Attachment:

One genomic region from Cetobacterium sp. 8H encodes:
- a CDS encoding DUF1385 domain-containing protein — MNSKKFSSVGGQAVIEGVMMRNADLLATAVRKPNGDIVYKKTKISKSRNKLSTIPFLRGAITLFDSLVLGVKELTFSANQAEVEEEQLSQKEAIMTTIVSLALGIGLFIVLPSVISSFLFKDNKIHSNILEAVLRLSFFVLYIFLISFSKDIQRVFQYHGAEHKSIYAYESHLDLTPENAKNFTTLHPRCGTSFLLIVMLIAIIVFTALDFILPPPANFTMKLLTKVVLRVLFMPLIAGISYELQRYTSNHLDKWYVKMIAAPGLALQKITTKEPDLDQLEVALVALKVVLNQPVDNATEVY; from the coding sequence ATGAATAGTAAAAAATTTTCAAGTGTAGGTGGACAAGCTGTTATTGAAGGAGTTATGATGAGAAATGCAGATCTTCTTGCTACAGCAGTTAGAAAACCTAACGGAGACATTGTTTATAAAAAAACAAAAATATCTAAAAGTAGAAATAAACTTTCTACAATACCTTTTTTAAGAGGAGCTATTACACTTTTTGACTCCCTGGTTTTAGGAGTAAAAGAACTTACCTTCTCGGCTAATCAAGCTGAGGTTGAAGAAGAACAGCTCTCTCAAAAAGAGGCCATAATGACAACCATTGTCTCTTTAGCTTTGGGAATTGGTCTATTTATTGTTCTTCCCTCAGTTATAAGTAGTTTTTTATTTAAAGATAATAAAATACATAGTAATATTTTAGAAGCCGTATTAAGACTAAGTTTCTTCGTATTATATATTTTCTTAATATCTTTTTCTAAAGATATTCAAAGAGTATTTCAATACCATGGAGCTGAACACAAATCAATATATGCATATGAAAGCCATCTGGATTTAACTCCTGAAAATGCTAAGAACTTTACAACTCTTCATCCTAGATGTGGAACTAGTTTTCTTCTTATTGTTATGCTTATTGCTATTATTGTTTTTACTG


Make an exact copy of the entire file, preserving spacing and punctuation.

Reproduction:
One genomic region from Cetobacterium sp. 8H encodes:
- a CDS encoding DUF1385 domain-containing protein — MNSKKFSSVGGQAVIEGVMMRNADLLATAVRKPNGDIVYKKTKISKSRNKLSTIPFLRGAITLFDSLVLGVKELTFSANQAEVEEEQLSQKEAIMTTIVSLALGIGLFIVLPSVISSFLFKDNKIHSNILEAVLRLSFFVLYIFLISFSKDIQRVFQYHGAEHKSIYAYESHLDLTPENAKNFTTLHPRCGTSFLLIVMLIAIIVFTALDFILPPPANFTMKLLTKVVLRVLFMPLIAGISYELQRYTSNHLDKWYVKMIAAPGLALQKITTKEPDLDQLEVALVALKVVLNQPVDNATEVY; from the coding sequence ATGAATAGTAAAAAATTTTCAAGTGTAGGTGGACAAGCTGTTATTGAAGGAGTTATGATGAGAAATGCAGATCTTCTTGCTACAGCAGTTAGAAAACCTAACGGAGACATTGTTTATAAAAAAACAAAAATATCTAAAAGTAGAAATAAACTTTCTACAATACCTTTTTTAAGAGGAGCTATTACACTTTTTGACTCCCTGGTTTTAGGAGTAAAAGAACTTACCTTCTCGGCTAATCAAGCTGAGGTTGAAGAAGAACAGCTCTCTCAAAAAGAGGCCATAATGACAACCATTGTCTCTTTAGCTTTGGGAATTGGTCTATTTATTGTTCTTCCCTCAGTTATAAGTAGTTTTTTATTTAAAGATAATAAAATACATAGTAATATTTTAGAAGCCGTATTAAGACTAAGTTTCTTCGTATTATATATTTTCTTAATATCTTTTTCTAAAGATATTCAAAGAGTATTTCAATACCATGGAGCTGAACACAAATCAATATATGCATATGAAAGCCATCTGGATTTAACTCCTGAAAATGCTAAGAACTTTACAACTCTTCATCCTAGATGTGGAACTAGTTTTCTTCTTATTGTTATGCTTATTGCTATTATTGTTTTTACTG